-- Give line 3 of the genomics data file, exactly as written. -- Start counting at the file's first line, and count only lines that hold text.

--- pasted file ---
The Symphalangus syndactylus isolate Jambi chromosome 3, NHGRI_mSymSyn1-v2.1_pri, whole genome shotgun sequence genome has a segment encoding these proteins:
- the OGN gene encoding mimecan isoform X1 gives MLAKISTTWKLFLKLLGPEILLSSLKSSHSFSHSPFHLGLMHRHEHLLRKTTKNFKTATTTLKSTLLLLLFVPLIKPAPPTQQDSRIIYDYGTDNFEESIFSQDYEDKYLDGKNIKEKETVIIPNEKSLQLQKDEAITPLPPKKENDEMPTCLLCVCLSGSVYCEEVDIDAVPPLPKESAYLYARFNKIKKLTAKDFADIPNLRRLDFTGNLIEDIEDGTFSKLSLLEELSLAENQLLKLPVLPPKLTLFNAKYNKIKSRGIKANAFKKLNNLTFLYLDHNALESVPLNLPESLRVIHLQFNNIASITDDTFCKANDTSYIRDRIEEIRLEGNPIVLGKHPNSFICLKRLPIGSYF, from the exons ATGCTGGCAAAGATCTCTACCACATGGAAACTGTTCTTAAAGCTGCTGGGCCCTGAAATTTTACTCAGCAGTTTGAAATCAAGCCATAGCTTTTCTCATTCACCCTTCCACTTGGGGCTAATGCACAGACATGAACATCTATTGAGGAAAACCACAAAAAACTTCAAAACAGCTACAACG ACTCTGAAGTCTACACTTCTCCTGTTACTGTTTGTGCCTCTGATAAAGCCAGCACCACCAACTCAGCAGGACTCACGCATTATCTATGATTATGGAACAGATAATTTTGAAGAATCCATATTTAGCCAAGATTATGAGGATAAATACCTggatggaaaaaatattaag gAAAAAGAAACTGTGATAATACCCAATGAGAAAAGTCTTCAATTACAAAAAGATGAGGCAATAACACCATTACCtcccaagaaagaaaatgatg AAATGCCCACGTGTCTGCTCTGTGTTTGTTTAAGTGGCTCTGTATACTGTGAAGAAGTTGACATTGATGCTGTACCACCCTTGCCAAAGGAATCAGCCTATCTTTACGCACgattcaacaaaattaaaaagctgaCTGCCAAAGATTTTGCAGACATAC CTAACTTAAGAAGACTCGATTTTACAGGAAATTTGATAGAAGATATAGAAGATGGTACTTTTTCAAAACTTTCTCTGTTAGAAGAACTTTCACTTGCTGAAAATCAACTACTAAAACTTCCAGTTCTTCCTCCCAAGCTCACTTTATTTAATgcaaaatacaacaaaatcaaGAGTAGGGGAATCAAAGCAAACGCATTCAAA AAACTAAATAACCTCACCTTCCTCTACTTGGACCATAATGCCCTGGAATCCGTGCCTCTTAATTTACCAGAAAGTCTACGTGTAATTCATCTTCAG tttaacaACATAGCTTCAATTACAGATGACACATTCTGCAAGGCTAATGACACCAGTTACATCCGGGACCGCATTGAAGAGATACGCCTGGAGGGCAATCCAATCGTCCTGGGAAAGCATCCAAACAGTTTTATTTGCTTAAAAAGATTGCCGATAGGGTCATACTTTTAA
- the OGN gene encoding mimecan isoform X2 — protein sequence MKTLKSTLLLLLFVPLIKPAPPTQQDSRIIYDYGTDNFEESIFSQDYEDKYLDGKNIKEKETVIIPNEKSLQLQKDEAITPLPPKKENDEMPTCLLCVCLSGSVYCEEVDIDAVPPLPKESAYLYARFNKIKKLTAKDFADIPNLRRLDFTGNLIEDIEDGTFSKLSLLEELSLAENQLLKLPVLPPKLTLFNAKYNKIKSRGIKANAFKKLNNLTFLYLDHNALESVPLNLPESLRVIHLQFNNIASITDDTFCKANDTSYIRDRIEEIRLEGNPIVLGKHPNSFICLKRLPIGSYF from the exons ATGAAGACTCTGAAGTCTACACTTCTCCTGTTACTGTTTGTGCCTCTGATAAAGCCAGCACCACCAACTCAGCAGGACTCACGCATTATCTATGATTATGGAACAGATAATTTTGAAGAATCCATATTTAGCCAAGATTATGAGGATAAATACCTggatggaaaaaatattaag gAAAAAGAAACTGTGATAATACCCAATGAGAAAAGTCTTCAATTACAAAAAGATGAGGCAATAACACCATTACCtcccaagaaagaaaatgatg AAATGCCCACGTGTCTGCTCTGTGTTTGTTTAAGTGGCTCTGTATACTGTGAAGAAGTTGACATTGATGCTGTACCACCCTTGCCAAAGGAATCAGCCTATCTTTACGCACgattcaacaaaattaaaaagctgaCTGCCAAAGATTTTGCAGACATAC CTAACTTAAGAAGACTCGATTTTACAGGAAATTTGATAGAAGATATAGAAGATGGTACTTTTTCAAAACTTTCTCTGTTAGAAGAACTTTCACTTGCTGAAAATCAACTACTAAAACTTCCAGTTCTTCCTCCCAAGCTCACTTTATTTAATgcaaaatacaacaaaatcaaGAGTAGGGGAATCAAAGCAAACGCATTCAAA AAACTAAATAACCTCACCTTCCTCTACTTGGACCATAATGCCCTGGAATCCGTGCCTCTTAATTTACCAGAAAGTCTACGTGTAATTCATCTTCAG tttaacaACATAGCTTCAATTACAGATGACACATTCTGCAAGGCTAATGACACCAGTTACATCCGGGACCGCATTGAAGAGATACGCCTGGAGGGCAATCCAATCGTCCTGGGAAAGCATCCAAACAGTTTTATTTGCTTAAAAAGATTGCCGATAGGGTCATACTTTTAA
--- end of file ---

- the OGN gene encoding mimecan isoform X2 — protein sequence MKTLKSTLLLLLFVPLIKPAPPTQQDSRIIYDYGTDNFEESIFSQDYEDKYLDGKNIKEKETVIIPNEKSLQLQKDEAITPLPPKKENDEMPTCLLCVCLSGSVYCEEVDIDAVPPLPKESAYLYARFNKIKKLTAKDFADIPNLRRLDFTGNLIEDIEDGTFSKLSLLEELSLAENQLLKLPVLPPKLTLFNAKYNKIKSRGIKANAFKKLNNLTFLYLDHNALESVPLNLPESLRVIHLQFNNIASITDDTFCKANDTSYIRDRIEEIRLEGNPIVLGKHPNSFICLKRLPIGSYF from the exons ATGAAGACTCTGAAGTCTACACTTCTCCTGTTACTGTTTGTGCCTCTGATAAAGCCAGCACCACCAACTCAGCAGGACTCACGCATTATCTATGATTATGGAACAGATAATTTTGAAGAATCCATATTTAGCCAAGATTATGAGGATAAATACCTggatggaaaaaatattaag gAAAAAGAAACTGTGATAATACCCAATGAGAAAAGTCTTCAATTACAAAAAGATGAGGCAATAACACCATTACCtcccaagaaagaaaatgatg AAATGCCCACGTGTCTGCTCTGTGTTTGTTTAAGTGGCTCTGTATACTGTGAAGAAGTTGACATTGATGCTGTACCACCCTTGCCAAAGGAATCAGCCTATCTTTACGCACgattcaacaaaattaaaaagctgaCTGCCAAAGATTTTGCAGACATAC CTAACTTAAGAAGACTCGATTTTACAGGAAATTTGATAGAAGATATAGAAGATGGTACTTTTTCAAAACTTTCTCTGTTAGAAGAACTTTCACTTGCTGAAAATCAACTACTAAAACTTCCAGTTCTTCCTCCCAAGCTCACTTTATTTAATgcaaaatacaacaaaatcaaGAGTAGGGGAATCAAAGCAAACGCATTCAAA AAACTAAATAACCTCACCTTCCTCTACTTGGACCATAATGCCCTGGAATCCGTGCCTCTTAATTTACCAGAAAGTCTACGTGTAATTCATCTTCAG tttaacaACATAGCTTCAATTACAGATGACACATTCTGCAAGGCTAATGACACCAGTTACATCCGGGACCGCATTGAAGAGATACGCCTGGAGGGCAATCCAATCGTCCTGGGAAAGCATCCAAACAGTTTTATTTGCTTAAAAAGATTGCCGATAGGGTCATACTTTTAA